Saturday, December 22, 2007

Food & Society Memo: Fear and Loathing in South Carolina

A true tale featuring PETA, an Abbey of Roman Catholic Trappist Monks, their egg farming operation, and an 'ending' that didn't have to be

A monastery in South Carolina has decided to close its egg farming business after a 10-month campaign by the animal activist group PETA (People For the Ethical Treatment of Animals), which claimed it had video-taped evidence that the Trappist monks of Mepkin Abbey were mistreating the egg laying hens.

Father Stan Gumula of Mepkin Abbey said in a statement last Wednesday that pressure from PETA had made it difficult for the monks to live a quiet life of prayer, work and sacred reading. He further said in the statement the monks were sad to give up "a hard and honorable work (the egg farming) of which they are proud."

The monks of Mepkin Abbey, located in Monks Corner, South Carolina, belong to the worldwide Order of Cistercians of Strict Observance. In the U.S. and other western nations they are commonly called Trappists.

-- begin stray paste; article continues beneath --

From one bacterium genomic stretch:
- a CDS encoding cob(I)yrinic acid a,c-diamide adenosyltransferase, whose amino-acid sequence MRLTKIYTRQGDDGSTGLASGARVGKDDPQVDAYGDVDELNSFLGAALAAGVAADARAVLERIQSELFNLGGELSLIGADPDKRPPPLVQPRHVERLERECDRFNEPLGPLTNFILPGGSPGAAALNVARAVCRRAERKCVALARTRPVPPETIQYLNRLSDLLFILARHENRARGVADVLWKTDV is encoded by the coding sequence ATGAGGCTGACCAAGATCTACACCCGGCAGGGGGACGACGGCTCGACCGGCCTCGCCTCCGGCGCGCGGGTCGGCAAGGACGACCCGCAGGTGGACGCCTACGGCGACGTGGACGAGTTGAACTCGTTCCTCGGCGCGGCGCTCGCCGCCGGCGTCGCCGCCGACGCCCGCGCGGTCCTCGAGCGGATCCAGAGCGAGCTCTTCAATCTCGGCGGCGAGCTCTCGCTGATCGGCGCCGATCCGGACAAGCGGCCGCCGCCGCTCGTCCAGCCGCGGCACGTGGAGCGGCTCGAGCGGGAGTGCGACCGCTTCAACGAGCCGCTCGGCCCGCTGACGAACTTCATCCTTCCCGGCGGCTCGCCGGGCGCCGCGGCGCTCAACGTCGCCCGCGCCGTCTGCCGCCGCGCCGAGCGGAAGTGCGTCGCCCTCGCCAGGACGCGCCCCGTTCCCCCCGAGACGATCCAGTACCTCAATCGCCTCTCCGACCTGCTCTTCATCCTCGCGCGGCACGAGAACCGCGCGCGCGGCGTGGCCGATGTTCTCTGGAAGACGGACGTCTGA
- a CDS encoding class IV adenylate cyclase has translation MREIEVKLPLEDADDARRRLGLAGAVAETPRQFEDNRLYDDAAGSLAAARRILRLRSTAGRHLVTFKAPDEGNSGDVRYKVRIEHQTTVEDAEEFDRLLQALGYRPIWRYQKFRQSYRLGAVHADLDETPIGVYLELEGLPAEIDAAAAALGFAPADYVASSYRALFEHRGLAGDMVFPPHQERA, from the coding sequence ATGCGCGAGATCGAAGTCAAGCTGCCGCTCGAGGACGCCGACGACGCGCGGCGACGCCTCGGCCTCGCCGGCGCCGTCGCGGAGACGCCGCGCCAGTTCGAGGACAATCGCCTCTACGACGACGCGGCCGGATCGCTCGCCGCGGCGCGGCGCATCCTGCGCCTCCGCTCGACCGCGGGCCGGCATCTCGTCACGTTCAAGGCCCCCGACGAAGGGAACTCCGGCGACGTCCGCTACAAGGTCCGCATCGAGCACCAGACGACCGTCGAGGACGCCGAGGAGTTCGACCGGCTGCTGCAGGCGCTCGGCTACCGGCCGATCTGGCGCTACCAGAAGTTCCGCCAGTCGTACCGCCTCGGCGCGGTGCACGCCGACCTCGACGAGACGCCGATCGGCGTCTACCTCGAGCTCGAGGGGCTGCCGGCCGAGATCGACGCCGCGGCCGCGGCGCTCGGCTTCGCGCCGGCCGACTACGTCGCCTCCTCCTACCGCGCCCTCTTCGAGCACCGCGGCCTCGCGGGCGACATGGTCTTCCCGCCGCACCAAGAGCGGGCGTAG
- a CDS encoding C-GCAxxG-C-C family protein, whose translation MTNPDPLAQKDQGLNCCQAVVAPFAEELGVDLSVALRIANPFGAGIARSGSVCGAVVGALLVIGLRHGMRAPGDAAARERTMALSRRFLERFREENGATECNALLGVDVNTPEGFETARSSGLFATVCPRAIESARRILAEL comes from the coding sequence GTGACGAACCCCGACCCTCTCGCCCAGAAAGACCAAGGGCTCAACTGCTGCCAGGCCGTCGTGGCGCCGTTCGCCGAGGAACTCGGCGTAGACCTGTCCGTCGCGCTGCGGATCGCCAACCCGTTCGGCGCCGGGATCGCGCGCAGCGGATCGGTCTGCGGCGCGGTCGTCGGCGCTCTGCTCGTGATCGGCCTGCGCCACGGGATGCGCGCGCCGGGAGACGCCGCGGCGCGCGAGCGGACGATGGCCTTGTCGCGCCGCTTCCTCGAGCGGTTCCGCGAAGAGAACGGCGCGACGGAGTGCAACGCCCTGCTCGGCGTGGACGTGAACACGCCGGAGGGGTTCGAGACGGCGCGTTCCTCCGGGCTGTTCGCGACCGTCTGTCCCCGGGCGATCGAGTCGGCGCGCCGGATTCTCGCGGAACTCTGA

Mepkin Abbey was founded in 1949 in what is described as the "low country" of South Carolina. The Abbey's grounds have sacred and historic significance. Native Americans once used the property the Abbey now sits on as hunting grounds. It's also thought that some Native Americans may have been buried on the grounds. (You can read more about Mepkin Abbey here, and learn more about their Trappist order.)

In announcing their decision to get out of the egg farming and marketing business, the monks admitted no wrong doing in their statement. The egg farming operation will be phased out over the next 18 months, Father Gumula said.

The egg farming business is a substantial one for the Abbey. It produces about 9 million eggs a year, which are all sold to local area food retailers. The money from the sales of the eggs is used to help support the Abbey and its works, along with funds raised from other Abbey businesses, which include a specialty products and specialty foods store. The specialty store sells works of art, books, music on compact disks, and videos produced by Trappist monks at Mepkin Abbey and at other Abbey's throughout the world.